Commas and adjectives

This blog post comes as a result of question posed. If you have a question you’d like answering, feel free to get in touch and I’ll do my best to answer.

When do you need to use a comma when listing adjectives and why do you see no comma between some adjectives?

You can describe something with more than one adjective. Sometimes that’s important. My cat was old and stupid at the same time she was ginger. Therefore, she was my stupid, old, ginger cat.

Notice the order of adjectives here. If you are describing something, do remember that the order should be:

  1. Quantity
  2. Opinion
  3. Size
  4. Age
  5. Shape
  6. Colour
  7. Origin
  8. Material
  9. Purpose

(That’s not to say you can’t play with this rule in fiction. Rules are, after all, meant to be broken!)

Back to commas and adjectives – and my cat.

My stupid, old, ginger, cat. Why are the commas needed here? Because it is a list and you can replace each of these with ‘and’ quite easily. My stupid and old and ginger cat. In My Grammar and I, the adjectives are described as being “equally important”. Another way we could think of that is the adjectives are equally unimportant: we can take them away and still have the same cat: my stupid, ginger cat or my old, ginger cat.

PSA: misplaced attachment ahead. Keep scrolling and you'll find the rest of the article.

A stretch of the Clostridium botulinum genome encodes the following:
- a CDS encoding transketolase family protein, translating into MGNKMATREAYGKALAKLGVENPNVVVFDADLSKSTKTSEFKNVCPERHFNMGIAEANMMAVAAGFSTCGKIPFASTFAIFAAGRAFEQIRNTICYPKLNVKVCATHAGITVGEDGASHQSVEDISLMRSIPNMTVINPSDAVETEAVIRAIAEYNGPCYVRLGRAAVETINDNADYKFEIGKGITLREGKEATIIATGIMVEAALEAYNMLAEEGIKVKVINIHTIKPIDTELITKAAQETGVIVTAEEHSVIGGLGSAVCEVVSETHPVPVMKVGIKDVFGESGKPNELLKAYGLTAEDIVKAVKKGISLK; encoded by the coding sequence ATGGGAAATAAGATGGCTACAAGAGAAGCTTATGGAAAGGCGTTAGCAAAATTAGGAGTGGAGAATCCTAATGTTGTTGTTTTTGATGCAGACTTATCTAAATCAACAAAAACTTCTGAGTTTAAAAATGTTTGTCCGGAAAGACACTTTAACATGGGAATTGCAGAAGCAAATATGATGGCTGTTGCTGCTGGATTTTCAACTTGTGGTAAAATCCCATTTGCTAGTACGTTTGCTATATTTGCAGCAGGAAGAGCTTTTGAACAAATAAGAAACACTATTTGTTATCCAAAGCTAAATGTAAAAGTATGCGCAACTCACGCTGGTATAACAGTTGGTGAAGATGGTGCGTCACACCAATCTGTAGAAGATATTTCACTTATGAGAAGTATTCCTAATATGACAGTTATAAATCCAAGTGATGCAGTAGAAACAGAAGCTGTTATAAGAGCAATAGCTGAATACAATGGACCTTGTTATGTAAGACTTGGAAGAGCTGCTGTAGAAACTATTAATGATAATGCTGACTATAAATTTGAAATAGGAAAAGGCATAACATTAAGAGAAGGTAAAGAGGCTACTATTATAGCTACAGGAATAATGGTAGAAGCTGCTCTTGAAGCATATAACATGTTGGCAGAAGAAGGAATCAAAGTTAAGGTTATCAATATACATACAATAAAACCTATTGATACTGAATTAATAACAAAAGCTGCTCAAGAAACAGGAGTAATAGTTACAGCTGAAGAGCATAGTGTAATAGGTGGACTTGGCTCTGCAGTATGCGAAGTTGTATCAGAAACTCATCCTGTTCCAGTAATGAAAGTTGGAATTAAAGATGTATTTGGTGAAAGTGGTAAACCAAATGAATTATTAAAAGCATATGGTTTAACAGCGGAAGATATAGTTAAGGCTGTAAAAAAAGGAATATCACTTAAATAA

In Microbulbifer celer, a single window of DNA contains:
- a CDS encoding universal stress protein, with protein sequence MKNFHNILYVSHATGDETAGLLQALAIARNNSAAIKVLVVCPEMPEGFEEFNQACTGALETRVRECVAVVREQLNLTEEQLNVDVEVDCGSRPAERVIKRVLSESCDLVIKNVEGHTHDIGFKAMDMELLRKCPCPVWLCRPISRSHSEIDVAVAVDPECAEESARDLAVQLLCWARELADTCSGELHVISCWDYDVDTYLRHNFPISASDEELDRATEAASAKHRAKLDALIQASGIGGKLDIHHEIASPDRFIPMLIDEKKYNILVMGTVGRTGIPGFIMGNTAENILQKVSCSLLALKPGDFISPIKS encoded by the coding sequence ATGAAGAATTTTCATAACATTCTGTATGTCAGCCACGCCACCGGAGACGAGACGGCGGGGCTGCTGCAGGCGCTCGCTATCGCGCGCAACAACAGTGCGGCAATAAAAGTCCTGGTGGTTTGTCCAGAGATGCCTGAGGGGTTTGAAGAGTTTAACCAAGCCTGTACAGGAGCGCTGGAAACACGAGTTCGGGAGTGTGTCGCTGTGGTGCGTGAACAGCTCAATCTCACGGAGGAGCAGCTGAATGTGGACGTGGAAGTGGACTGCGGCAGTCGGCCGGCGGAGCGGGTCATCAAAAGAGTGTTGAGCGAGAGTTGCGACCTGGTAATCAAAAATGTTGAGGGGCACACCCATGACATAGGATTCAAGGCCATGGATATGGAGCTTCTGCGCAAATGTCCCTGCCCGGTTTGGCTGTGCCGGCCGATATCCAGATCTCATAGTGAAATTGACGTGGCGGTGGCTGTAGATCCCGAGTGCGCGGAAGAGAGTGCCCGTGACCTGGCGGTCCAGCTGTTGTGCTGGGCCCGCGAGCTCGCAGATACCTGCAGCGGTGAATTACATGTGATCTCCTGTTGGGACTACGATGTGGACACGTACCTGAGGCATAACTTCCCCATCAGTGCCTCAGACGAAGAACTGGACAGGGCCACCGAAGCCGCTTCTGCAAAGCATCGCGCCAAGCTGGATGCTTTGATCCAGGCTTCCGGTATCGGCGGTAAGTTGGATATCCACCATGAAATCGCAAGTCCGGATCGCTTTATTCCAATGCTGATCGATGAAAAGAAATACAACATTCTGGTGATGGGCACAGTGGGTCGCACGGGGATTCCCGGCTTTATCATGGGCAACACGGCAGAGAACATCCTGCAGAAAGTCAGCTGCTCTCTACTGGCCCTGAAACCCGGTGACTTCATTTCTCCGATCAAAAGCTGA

So far, so easy. Got a list of adjectives? Stick a comma in between.

If only it stayed that simple!

Let’s stick with my cat. My very stupid, very old, very ginger cat. Notice what I’ve done there? I’ve added a word before the adjective. This shows that the adjectives are “qualitative” or “gradable” (for more technical stuff, go grab a copy of New Hart’s Rules). If I can do that to all the adjectives, then they need that comma.

But what if they don’t? Not all adjectives are “qualitative” or “gradable”. The fish, my cat’s plaything, is edible. Can something be very edible? No, either it is or it isn’t and therefore it is a “classifying” adjective.

The large edible fish does not require a comma because they are two different types of adjective. We can have a very large fish but not a very edible one! (I know, we might use “very edible” to describe a tasty fish but we’re looking at grammar here – style comes later.)

If our fish was foreign, he’d be an edible, American fish. Because they are both “classifying” (can’t stick very in front of either of those) we’ll need a comma in between the adjectives.

Phew. Are you with me still?

Because here’s the get out clause if you’re not. I’m quoting directly from New Hart’s Rules 4.3.4:

“Writers may depart from these general principles in order to give a particular effect, for example to give pace to a narrative or to follow a style, especially in technical contexts, that uses few commas.”

In summary, if you can stick an “and” between them add a comma. Don’t if you can stick a “very” in front of one adjective and not the other.

And don’t worry too much, think about the pace and style of your writing.

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Proofread by Riffat Yusuf

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Published by Nick Taylor | Editor & Proofreader

Fiction editor and proofreader.

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